The United States Food and Drug Administration (FDA) warned consumers of potential safety issues and health hazards related to use of Philips Respironics ventilators, BiPAP machine, and CPAP machines in May of 2022. The government agency explained that many of the machines were under recall due to the potential for a material within the machines, known as polyester-based polyurethane, to breakdown. This material would then be basically floating around in the machine in small, sometimes microscopic, pieces. Users of the machines were at risk of inhaling these materials.
What was the danger with inhaling a small piece of material?
The FDA explained that exposure could be dangerous to the user’s health and outlined the following potential risks associated with continued use:
- Irritation of the airway
- Cancer to certain organs, such as kidney and liver
In some situations, patients chose to continue use of the defective product.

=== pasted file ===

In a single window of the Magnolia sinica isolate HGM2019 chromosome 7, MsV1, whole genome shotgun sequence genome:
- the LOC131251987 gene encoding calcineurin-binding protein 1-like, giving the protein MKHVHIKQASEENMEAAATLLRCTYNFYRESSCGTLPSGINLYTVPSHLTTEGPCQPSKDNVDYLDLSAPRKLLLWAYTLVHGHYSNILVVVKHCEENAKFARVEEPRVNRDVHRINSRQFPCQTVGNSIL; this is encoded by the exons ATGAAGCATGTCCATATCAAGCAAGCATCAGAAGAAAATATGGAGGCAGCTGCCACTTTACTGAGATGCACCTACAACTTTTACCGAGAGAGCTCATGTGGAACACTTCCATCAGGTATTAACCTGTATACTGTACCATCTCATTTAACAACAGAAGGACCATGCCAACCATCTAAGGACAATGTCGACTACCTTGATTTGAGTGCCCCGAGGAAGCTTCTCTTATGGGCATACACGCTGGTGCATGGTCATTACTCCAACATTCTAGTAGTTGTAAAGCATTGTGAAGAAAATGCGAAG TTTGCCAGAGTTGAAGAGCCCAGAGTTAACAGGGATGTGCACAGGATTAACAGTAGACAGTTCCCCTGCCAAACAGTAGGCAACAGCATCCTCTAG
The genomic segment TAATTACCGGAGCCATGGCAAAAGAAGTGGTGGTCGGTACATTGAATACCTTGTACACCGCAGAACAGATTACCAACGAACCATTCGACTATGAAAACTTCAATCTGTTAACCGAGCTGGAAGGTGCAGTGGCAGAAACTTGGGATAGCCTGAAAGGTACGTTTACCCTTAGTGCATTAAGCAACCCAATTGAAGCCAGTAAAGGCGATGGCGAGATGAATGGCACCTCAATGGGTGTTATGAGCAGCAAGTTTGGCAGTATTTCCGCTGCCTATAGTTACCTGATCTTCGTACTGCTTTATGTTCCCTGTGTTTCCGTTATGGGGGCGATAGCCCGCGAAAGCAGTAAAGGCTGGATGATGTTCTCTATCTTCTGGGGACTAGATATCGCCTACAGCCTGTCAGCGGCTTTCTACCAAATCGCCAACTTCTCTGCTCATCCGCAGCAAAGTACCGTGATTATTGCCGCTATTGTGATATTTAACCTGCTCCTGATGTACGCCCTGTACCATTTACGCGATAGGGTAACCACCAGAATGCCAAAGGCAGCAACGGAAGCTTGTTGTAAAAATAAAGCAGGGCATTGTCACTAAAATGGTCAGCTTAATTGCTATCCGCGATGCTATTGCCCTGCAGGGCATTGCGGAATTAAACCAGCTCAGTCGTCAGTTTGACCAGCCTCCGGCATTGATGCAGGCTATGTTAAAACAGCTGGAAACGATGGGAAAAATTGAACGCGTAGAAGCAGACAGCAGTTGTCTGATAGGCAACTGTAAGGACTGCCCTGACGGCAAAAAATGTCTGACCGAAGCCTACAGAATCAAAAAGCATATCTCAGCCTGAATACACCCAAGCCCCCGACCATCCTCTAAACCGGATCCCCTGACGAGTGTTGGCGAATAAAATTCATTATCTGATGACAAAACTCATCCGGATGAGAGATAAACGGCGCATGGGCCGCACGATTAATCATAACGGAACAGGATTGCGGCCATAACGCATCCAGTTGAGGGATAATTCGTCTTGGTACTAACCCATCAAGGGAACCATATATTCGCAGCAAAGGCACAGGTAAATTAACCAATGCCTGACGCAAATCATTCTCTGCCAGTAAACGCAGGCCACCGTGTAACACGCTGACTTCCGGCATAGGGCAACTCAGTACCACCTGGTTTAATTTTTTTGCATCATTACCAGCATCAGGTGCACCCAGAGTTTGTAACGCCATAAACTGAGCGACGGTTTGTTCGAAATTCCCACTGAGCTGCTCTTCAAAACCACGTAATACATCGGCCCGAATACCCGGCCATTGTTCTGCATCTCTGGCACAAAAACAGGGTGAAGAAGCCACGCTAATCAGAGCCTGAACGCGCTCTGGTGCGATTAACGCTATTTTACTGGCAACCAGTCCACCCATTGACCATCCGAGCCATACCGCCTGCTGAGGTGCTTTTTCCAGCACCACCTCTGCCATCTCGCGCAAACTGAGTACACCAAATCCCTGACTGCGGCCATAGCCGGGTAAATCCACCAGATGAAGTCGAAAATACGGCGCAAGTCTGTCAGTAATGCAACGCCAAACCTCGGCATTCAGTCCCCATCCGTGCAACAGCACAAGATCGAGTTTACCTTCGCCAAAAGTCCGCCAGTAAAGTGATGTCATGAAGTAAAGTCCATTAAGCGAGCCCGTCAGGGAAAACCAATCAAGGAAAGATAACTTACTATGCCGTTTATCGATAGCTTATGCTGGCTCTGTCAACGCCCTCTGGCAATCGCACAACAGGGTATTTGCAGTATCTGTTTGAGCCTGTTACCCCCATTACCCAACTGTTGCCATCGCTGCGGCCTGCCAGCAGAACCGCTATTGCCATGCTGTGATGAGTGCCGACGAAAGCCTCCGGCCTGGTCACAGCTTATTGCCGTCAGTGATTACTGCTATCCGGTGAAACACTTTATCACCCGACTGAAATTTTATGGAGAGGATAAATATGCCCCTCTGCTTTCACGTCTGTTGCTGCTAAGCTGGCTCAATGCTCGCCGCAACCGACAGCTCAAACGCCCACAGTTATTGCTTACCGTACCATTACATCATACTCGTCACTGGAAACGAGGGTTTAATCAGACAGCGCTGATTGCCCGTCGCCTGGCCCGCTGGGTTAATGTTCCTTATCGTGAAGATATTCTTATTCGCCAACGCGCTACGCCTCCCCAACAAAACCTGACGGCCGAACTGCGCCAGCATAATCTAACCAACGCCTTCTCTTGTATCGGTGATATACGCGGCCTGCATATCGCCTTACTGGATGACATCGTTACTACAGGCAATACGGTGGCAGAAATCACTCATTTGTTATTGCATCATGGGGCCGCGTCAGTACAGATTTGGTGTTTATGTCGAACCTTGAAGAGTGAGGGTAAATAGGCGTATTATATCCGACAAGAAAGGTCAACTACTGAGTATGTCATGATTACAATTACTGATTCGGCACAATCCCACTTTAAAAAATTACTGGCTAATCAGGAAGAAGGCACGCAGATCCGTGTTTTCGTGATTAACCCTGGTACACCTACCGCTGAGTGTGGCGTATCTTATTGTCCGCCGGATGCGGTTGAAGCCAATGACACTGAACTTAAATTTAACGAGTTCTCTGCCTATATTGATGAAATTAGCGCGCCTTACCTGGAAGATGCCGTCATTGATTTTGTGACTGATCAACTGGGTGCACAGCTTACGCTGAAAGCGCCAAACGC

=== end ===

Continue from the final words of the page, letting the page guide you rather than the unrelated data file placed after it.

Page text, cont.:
How do we know continued use of the CPAP and other machines led to injury or death?
The government requires manufacturers like Philips to file paperwork when there is evidence that a device led to the death or serious injury of a user. The FDA has received over 21,000 such reports, known as medical device reports (MDRs), related to this issue from April 2021 through April 2022.
These include reports of 124 deaths likely linked to patient use of these recalled machines.
Why did patients keep using the machines after the recall?
Philips recalled certain devices in June of 2021 but was unable to provide replacements in a timely manner. Philips put those who depend on these devices in a difficult situation: wait for a replacement or keep using the device.
What options are available for those who were exposed to this material?
Patients who used these devices may be eligible for compensation through a civil lawsuit. If successful this lawsuit would hold the device manufacturer accountable for their error and result in funds for the patient and their loved ones to cover the bills that came with needed medical care resulting from exposure to the material where exposure led to injury — like the development of cancer.